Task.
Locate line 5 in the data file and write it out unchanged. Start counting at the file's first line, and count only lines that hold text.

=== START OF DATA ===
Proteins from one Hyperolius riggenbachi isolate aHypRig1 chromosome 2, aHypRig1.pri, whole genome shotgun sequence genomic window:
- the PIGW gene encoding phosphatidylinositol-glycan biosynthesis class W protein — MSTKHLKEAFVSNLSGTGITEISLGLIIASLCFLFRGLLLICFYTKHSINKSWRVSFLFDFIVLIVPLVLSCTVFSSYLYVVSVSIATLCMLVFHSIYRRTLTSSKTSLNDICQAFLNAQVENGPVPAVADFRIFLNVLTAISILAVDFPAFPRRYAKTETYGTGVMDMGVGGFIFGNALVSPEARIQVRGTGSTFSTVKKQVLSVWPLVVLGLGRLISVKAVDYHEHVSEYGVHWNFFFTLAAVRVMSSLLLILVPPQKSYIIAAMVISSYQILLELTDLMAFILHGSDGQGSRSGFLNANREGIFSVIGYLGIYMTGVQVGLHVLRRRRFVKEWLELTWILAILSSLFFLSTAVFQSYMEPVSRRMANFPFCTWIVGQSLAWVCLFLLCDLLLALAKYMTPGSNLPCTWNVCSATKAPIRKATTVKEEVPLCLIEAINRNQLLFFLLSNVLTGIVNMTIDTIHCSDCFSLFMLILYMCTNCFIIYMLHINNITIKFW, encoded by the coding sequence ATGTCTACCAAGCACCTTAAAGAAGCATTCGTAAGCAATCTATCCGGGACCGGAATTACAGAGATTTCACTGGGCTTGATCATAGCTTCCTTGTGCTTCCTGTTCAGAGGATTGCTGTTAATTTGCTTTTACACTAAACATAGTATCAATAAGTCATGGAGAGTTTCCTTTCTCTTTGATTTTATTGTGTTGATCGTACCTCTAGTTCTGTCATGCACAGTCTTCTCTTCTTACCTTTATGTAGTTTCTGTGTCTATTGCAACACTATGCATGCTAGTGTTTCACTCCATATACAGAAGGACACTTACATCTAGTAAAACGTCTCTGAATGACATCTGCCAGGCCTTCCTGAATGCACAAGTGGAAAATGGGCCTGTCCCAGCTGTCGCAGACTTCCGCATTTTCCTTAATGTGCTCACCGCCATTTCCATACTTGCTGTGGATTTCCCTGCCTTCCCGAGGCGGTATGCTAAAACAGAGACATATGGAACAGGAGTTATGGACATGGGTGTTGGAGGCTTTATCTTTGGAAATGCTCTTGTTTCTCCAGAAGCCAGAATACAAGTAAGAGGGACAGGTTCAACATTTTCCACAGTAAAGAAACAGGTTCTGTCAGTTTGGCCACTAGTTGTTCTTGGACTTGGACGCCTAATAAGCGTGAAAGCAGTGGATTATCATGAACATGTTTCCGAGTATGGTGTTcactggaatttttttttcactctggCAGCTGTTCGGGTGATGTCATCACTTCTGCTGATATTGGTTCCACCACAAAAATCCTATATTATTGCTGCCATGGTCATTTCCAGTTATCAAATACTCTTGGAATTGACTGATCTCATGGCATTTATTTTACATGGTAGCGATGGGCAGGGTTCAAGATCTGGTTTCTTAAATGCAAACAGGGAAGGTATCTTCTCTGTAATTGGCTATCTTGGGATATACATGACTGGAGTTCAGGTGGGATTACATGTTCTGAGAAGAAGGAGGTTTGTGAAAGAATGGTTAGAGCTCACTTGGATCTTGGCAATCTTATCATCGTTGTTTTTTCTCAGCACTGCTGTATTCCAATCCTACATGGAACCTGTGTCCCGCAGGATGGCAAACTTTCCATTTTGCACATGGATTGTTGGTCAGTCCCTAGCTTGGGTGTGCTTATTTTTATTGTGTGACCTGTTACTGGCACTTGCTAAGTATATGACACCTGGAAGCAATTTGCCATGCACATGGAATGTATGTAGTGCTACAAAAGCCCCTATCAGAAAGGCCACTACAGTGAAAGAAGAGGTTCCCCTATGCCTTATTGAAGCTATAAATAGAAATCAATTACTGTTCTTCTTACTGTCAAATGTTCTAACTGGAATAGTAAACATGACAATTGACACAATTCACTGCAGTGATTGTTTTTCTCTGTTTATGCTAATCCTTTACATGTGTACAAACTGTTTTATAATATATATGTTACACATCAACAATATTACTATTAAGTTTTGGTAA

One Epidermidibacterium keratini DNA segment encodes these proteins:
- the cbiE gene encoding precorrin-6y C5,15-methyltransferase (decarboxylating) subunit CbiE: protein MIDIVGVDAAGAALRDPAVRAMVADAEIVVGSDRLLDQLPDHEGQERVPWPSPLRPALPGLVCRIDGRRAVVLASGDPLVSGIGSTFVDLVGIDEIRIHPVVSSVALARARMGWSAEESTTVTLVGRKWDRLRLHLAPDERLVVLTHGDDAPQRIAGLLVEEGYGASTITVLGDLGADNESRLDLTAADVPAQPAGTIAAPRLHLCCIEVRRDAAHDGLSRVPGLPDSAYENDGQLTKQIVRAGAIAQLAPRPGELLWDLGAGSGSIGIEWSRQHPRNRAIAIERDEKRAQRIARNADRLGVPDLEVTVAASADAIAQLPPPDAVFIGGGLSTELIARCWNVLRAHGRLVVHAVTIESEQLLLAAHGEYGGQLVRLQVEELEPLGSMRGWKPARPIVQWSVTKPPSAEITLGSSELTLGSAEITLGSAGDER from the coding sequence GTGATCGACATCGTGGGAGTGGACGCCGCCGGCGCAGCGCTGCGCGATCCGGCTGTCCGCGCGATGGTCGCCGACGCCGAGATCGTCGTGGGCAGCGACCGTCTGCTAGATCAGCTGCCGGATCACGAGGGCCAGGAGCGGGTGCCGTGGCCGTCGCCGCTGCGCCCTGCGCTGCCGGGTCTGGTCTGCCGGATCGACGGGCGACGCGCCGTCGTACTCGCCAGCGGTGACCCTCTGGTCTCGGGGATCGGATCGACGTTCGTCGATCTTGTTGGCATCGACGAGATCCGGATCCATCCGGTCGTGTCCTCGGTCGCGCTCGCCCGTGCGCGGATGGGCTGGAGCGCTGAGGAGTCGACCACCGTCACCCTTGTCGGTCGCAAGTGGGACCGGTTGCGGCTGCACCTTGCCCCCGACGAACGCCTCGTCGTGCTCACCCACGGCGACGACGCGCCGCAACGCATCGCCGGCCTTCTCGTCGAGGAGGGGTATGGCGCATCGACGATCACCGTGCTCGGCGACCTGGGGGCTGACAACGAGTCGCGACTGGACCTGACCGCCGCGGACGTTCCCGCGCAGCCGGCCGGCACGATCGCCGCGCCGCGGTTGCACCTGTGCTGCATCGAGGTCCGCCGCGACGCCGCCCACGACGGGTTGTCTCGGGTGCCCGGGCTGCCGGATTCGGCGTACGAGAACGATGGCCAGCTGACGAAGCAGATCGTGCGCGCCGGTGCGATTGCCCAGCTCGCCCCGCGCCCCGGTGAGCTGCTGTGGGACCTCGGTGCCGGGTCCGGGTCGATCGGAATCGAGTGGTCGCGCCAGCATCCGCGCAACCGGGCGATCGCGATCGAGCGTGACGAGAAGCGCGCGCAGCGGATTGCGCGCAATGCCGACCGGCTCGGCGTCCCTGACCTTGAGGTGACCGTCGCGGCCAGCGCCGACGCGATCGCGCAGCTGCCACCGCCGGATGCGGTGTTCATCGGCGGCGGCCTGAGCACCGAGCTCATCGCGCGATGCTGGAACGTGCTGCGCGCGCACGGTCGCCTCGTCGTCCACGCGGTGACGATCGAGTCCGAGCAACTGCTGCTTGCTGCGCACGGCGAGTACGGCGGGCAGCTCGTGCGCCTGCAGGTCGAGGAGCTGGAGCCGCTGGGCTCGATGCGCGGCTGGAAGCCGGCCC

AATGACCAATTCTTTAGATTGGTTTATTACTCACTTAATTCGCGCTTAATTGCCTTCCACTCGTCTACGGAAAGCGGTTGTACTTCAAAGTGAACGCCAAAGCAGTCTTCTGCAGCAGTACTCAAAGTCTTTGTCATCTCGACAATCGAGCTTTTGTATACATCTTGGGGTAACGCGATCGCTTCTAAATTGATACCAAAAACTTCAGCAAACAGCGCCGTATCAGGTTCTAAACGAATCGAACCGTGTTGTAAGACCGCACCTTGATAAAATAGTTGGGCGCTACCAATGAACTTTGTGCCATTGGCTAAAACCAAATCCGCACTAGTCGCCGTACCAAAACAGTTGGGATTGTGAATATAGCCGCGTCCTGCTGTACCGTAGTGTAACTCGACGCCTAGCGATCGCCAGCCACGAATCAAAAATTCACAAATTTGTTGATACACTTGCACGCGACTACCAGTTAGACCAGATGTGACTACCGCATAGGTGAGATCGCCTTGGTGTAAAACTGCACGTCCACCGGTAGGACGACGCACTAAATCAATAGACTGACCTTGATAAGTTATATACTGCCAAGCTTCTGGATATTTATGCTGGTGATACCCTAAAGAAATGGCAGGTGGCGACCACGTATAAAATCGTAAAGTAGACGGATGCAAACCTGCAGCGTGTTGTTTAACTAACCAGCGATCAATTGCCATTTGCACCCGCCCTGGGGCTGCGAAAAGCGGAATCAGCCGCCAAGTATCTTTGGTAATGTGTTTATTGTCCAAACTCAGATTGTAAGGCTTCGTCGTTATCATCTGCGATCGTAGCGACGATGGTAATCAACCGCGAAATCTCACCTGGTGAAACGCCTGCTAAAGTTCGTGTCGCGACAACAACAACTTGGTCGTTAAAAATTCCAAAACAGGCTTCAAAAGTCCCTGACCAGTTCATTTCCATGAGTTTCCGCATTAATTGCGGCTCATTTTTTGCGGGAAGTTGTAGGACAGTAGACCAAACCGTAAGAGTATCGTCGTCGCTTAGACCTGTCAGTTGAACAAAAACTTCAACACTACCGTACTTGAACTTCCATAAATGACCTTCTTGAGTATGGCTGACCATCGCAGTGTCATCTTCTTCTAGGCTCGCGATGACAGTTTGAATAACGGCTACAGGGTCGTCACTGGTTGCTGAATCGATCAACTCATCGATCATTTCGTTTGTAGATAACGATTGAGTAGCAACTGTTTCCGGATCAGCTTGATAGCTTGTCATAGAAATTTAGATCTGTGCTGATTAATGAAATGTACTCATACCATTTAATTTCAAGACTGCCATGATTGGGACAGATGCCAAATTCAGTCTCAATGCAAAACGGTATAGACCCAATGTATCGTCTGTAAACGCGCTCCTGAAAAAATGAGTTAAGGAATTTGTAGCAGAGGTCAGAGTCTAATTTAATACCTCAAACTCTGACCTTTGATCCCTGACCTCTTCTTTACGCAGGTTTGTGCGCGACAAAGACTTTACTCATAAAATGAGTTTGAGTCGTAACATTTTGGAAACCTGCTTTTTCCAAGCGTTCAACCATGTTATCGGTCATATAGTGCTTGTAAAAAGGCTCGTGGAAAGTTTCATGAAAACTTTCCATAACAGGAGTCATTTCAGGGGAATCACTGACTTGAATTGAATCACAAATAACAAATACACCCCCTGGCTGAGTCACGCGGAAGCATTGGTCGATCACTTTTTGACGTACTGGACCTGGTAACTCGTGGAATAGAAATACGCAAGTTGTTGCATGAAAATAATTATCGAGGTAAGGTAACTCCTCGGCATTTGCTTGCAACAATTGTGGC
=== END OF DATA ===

AATGACCAATTCTTTAGATTGGTTTATTACTCACTTAATTCGCGCTTAATTGCCTTCCACTCGTCTACGGAAAGCGGTTGTACTTCAAAGTGAACGCCAAAGCAGTCTTCTGCAGCAGTACTCAAAGTCTTTGTCATCTCGACAATCGAGCTTTTGTATACATCTTGGGGTAACGCGATCGCTTCTAAATTGATACCAAAAACTTCAGCAAACAGCGCCGTATCAGGTTCTAAACGAATCGAACCGTGTTGTAAGACCGCACCTTGATAAAATAGTTGGGCGCTACCAATGAACTTTGTGCCATTGGCTAAAACCAAATCCGCACTAGTCGCCGTACCAAAACAGTTGGGATTGTGAATATAGCCGCGTCCTGCTGTACCGTAGTGTAACTCGACGCCTAGCGATCGCCAGCCACGAATCAAAAATTCACAAATTTGTTGATACACTTGCACGCGACTACCAGTTAGACCAGATGTGACTACCGCATAGGTGAGATCGCCTTGGTGTAAAACTGCACGTCCACCGGTAGGACGACGCACTAAATCAATAGACTGACCTTGATAAGTTATATACTGCCAAGCTTCTGGATATTTATGCTGGTGATACCCTAAAGAAATGGCAGGTGGCGACCACGTATAAAATCGTAAAGTAGACGGATGCAAACCTGCAGCGTGTTGTTTAACTAACCAGCGATCAATTGCCATTTGCACCCGCCCTGGGGCTGCGAAAAGCGGAATCAGCCGCCAAGTATCTTTGGTAATGTGTTTATTGTCCAAACTCAGATTGTAAGGCTTCGTCGTTATCATCTGCGATCGTAGCGACGATGGTAATCAACCGCGAAATCTCACCTGGTGAAACGCCTGCTAAAGTTCGTGTCGCGACAACAACAACTTGGTCGTTAAAAATTCCAAAACAGGCTTCAAAAGTCCCTGACCAGTTCATTTCCATGAGTTTCCGCATTAATTGCGGCTCATTTTTTGCGGGAAGTTGTAGGACAGTAGACCAAACCGTAAGAGTATCGTCGTCGCTTAGACCTGTCAGTTGAACAAAAACTTCAACACTACCGTACTTGAACTTCCATAAATGACCTTCTTGAGTATGGCTGACCATCGCAGTGTCATCTTCTTCTAGGCTCGCGATGACAGTTTGAATAACGGCTACAGGGTCGTCACTGGTTGCTGAATCGATCAACTCATCGATCATTTCGTTTGTAGATAACGATTGAGTAGCAACTGTTTCCGGATCAGCTTGATAGCTTGTCATAGAAATTTAGATCTGTGCTGATTAATGAAATGTACTCATACCATTTAATTTCAAGACTGCCATGATTGGGACAGATGCCAAATTCAGTCTCAATGCAAAACGGTATAGACCCAATGTATCGTCTGTAAACGCGCTCCTGAAAAAATGAGTTAAGGAATTTGTAGCAGAGGTCAGAGTCTAATTTAATACCTCAAACTCTGACCTTTGATCCCTGACCTCTTCTTTACGCAGGTTTGTGCGCGACAAAGACTTTACTCATAAAATGAGTTTGAGTCGTAACATTTTGGAAACCTGCTTTTTCCAAGCGTTCAACCATGTTATCGGTCATATAGTGCTTGTAAAAAGGCTCGTGGAAAGTTTCATGAAAACTTTCCATAACAGGAGTCATTTCAGGGGAATCACTGACTTGAATTGAATCACAAATAACAAATACACCCCCTGGCTGAGTCACGCGGAAGCATTGGTCGATCACTTTTTGACGTACTGGACCTGGTAACTCGTGGAATAGAAATACGCAAGTTGTTGCATGAAAATAATTATCGAGGTAAGGTAACTCCTCGGCATTTGCTTGCAACAATTGTGGC